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Financial Times: Lex Column: Inflectious enthusiasm

Published: August 3 2007 03:00 | Last updated: August 3 2007 03:00

Investors in oil stocks, perhaps worried about contagion, should also be wary of inflection. The oil forward curve has flipped over, with spot crude now commanding a premium to longer-dated contracts, having traded at a discount for the past couple of years. What does that change mean in terms of which stocks to own?

In theory, exploration and production companies should benefit from the tighter market that the new curve suggests. On Wednesday, the US reported a big fall in crude inventories. That did not stop the oil price from falling, however. The fact is inventories are still above their five-year range, so further falls will not necessarily support prices. Indeed, Bernstein Research points out that since 2004 – as more speculative money entered the oil market – crude prices have tended to follow inventories downwards.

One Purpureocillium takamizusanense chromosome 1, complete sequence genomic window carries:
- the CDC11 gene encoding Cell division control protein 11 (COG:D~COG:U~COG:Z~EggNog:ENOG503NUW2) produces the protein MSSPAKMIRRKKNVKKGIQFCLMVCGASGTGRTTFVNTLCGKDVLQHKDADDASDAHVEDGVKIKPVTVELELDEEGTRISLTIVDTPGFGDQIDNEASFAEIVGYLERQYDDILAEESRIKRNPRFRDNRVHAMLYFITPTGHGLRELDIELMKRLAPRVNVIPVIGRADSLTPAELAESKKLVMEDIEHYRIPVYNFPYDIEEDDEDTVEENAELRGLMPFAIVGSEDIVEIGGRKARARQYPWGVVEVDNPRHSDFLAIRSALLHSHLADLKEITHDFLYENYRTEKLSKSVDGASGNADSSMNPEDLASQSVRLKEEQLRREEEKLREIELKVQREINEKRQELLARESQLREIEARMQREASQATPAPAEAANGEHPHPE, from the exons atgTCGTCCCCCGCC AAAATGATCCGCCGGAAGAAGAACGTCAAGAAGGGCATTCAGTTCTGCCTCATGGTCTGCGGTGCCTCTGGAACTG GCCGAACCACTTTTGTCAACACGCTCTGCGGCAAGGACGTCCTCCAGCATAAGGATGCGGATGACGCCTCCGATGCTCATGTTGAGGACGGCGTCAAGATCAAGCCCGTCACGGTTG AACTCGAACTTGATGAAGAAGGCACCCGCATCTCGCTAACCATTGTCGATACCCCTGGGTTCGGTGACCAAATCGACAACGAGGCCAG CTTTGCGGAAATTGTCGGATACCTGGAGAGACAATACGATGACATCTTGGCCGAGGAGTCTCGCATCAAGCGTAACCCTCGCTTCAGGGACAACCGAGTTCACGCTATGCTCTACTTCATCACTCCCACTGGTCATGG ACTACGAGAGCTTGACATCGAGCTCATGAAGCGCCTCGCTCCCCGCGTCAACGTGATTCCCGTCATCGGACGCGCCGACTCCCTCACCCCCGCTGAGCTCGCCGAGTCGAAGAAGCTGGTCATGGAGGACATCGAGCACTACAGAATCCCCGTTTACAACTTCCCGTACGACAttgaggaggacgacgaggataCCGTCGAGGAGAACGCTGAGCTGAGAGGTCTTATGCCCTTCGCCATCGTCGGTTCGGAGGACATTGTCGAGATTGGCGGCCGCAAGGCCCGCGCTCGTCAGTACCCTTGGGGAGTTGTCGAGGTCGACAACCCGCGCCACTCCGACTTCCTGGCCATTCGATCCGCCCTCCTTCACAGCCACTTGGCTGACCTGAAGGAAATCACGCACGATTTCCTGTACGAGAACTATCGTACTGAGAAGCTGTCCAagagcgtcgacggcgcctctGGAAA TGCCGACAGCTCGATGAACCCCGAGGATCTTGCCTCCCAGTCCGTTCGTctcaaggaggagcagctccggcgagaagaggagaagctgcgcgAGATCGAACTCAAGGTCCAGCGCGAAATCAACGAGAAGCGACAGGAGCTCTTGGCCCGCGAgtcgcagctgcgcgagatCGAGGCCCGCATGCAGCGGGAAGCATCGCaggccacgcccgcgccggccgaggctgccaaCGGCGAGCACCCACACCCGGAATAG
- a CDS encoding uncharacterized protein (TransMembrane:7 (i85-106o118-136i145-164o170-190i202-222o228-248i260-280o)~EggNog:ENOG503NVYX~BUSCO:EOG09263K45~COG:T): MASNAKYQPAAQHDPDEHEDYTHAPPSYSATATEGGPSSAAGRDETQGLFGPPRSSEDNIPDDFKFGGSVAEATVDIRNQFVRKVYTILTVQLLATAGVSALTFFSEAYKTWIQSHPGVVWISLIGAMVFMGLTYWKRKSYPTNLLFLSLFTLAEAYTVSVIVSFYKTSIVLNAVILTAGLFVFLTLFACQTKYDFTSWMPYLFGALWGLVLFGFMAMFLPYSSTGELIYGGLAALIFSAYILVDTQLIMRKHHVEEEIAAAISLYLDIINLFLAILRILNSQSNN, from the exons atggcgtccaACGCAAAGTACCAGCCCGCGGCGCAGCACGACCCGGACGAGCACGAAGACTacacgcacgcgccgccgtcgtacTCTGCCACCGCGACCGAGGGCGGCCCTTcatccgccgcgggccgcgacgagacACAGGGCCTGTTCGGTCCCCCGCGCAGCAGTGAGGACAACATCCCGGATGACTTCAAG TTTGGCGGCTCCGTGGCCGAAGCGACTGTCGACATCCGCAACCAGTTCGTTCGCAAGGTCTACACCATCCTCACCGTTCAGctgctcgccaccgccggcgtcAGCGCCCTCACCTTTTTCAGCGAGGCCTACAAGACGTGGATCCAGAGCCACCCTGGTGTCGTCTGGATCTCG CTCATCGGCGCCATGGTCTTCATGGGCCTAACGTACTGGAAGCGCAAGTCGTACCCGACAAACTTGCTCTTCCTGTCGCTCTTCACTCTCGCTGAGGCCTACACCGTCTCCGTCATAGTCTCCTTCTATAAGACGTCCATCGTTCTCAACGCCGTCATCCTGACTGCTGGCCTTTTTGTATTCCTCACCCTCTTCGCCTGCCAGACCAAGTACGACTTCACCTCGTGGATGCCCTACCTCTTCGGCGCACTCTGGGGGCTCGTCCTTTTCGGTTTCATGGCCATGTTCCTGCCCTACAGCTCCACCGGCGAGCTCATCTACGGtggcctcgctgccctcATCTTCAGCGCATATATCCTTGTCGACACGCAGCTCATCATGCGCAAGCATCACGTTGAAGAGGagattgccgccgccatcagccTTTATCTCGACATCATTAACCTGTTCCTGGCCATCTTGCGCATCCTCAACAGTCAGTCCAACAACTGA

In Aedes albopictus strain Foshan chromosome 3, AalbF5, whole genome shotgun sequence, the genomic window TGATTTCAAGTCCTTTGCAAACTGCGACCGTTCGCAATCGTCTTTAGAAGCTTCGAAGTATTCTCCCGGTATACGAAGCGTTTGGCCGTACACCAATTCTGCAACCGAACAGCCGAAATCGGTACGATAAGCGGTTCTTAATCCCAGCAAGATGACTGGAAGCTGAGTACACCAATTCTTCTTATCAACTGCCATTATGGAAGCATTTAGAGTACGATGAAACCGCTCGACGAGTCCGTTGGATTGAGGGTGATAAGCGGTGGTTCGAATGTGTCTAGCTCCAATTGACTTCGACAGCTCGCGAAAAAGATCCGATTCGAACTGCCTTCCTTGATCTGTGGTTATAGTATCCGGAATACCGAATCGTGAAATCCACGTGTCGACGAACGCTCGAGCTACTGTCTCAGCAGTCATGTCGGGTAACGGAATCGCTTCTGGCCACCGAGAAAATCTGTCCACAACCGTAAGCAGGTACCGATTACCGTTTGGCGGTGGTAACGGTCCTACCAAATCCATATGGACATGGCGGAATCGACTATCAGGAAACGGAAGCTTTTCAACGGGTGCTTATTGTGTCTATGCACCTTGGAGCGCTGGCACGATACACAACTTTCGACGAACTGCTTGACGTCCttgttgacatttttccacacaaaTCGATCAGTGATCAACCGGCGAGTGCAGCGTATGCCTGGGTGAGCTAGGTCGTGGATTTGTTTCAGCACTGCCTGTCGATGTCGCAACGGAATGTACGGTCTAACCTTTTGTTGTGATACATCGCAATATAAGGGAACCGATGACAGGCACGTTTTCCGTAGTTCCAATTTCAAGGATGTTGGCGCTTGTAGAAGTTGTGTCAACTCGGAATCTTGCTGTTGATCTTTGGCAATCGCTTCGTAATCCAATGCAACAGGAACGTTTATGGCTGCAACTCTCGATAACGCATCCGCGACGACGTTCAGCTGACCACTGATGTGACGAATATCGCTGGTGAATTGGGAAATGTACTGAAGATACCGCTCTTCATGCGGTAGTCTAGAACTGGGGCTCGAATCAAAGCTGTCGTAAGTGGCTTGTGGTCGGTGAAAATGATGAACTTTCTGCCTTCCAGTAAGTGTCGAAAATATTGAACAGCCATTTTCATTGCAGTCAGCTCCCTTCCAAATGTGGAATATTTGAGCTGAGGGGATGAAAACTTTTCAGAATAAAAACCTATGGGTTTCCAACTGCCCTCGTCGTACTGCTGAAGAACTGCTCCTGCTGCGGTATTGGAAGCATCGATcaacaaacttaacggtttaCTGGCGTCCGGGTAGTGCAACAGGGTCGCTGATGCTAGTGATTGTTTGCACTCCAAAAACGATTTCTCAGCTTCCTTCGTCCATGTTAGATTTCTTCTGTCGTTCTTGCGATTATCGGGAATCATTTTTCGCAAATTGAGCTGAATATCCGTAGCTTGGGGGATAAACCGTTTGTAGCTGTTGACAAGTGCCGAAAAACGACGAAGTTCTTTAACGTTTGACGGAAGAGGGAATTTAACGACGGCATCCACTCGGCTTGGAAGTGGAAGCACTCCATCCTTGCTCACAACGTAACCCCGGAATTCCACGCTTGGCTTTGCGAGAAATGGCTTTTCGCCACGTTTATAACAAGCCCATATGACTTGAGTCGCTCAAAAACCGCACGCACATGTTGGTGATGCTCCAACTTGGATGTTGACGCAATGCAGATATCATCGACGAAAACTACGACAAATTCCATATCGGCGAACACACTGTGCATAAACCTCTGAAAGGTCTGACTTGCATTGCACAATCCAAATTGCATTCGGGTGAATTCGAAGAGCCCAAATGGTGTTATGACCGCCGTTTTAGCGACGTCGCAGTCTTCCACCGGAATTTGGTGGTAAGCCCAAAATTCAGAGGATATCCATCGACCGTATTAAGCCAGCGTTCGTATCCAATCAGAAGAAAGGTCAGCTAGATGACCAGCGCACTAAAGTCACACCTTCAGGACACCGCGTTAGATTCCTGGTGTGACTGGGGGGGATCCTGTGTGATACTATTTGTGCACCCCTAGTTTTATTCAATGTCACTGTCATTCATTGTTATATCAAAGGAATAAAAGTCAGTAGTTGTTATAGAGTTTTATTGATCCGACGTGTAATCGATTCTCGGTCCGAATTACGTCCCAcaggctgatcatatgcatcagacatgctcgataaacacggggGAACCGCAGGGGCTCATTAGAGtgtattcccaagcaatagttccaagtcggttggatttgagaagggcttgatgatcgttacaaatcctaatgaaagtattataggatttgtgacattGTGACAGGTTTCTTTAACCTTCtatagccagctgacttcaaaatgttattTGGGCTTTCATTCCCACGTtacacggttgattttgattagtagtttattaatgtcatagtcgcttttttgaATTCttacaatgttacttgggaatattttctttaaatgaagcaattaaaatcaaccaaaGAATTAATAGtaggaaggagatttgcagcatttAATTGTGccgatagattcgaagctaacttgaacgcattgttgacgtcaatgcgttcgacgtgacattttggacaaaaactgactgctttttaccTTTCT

One alternative subsector, pure refiners, is also suffering. Companies such as Valero have enjoyed Google-esque share price performance since 2004 as rising demand for fuels finally squeezed out the industry’s excess capacity. Heavy maintenance schedules in the US, keeping refineries switched off, provided a last hurrah in the first half of 2007. But the latest fall in crude inventories came alongside inventory increases for most refined products. With more refineries back online, refining margins have duly fallen sharply.

Inflection points usually portend volatility. That is amplified by the general panic gripping the markets. In that environment, oil aficionados might consider turning defensive and buying some laggards of recent years: the bigger integrated majors. BP offers some scope for gains from a recovery angle although its heavy weighting to the upstream business leaves it relatively more sensitive to oil prices. Royal Dutch Shell is cheaper, trading on about 10 times 2007 earnings, and offers a more balanced portfolio. ExxonMobil, at 12.5 times, is on a premium. On the other hand, Exxon is the bluest of blue chips, with net cash and share repurchases of $7bn a quarter. In an ailing equities market, that is strong medicine.

Copyright The Financial Times Limited 2007

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